It’s the last year for three sweet home tax benefits, but the first for a way simpler home office deduction.
These days few things start a fight on Capitol Hill faster than taxes. Despite the fact that three important tax benefits used by millions of American homeowners are days from expiring, Congress is unlikely to do anything to re-up them any time soon.
So if you’re eligible, tax year 2013 is possibly the last time to claim the private mortgage insurance (PMI) deduction, the energy tax credit, and debt forgiveness benefit, all of which all expire on Dec. 31, 2013.
At least there’s one piece of good news for homeowners: If you have a home office, there’s a new, simpler option for calculating the home office deduction for which you may qualify on your 2013 taxes.
Meanwhile, here’s what you need to know about those expiring benefits as you ready your taxes:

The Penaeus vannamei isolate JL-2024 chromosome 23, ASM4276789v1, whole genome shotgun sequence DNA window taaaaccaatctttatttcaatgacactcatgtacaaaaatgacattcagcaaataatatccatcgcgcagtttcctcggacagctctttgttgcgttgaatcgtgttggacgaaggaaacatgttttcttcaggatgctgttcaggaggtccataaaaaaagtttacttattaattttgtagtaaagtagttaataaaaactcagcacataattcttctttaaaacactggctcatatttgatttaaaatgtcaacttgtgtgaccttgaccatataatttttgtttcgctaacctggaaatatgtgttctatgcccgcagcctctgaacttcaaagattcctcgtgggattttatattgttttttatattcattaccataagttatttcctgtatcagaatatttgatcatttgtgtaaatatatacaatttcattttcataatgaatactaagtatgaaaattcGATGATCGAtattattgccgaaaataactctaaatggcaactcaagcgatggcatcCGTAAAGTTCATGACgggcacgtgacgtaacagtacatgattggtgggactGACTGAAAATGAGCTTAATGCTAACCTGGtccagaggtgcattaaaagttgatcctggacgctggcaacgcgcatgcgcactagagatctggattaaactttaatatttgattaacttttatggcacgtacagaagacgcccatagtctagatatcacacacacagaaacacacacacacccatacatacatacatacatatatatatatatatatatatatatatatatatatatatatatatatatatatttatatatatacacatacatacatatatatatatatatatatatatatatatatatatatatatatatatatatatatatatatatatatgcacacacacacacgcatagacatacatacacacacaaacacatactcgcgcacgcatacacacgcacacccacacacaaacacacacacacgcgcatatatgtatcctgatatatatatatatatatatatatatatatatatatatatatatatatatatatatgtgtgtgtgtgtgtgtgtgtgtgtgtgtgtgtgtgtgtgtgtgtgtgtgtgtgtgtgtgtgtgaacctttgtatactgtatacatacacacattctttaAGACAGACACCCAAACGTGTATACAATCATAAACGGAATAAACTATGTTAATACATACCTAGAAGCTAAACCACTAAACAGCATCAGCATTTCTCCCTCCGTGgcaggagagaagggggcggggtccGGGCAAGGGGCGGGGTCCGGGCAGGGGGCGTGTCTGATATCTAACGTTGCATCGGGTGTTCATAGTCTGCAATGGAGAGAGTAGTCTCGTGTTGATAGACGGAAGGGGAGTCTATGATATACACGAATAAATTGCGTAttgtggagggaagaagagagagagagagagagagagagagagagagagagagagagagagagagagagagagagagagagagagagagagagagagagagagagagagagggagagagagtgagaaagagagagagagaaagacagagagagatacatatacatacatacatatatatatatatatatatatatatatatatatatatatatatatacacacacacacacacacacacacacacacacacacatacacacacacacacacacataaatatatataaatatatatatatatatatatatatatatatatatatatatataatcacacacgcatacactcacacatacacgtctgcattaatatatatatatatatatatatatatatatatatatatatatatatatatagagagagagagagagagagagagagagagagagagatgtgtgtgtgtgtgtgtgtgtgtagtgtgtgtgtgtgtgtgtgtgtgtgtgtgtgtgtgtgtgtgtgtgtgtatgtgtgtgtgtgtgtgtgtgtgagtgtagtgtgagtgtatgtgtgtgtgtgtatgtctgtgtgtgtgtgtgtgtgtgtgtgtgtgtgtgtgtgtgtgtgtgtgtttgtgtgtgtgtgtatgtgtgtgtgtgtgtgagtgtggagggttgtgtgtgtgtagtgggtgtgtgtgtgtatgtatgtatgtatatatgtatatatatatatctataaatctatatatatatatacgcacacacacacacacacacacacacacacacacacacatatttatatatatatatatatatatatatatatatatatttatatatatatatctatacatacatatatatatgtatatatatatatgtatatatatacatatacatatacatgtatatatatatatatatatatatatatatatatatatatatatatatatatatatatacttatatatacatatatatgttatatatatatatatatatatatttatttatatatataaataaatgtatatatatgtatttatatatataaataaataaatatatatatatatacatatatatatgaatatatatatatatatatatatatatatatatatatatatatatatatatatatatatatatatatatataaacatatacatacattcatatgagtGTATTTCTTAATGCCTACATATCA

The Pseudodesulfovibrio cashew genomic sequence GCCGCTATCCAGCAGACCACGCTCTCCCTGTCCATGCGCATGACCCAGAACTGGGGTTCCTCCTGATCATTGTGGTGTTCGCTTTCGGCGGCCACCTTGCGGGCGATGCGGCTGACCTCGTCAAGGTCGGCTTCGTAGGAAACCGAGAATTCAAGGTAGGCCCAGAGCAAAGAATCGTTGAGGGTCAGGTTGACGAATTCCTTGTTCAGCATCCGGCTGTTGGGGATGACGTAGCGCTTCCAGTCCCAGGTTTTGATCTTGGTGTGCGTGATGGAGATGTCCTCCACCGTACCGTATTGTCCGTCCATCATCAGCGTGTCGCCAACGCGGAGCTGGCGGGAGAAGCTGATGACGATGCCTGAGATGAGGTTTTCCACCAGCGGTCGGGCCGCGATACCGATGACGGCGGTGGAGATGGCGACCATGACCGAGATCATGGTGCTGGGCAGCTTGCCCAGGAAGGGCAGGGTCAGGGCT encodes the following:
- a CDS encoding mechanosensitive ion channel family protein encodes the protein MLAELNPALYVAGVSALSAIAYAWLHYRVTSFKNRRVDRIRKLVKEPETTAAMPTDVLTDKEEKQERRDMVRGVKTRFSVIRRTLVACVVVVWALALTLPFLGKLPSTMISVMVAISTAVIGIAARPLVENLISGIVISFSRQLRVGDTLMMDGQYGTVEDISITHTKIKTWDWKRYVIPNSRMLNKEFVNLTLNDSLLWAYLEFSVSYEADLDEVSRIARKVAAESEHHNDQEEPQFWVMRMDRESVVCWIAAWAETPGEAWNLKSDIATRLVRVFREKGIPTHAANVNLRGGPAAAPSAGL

This tax rule lets you deduct the cost of private mortgage insurance, which is what you pay your lender each month if you put down less than 20% on a home. PMI protects the lender if you default on the home loan. Your deduction could amount to a couple hundred dollars depending on your tax bracket and other factors.
Find out if you qualify for and how to take the PMI deduction.
This sweet little tax credit lets you offset what you owe the IRS dollar-for-dollar for up to 10% of the amount you spent on certain home energy-efficiency upgrades, from insulation to water heaters. On the downside, the credit is capped at $500 (less in some cases). But on the bright side, the right improvement could lower your utility bills indefinitely.
Related: Take back your energy bills with these high-ROI energy-efficiency practices.
When you go through a short sale, foreclosure, or deed-in-lieu, your lender typically lets you off the hook for some or all of what you owe on your mortgage.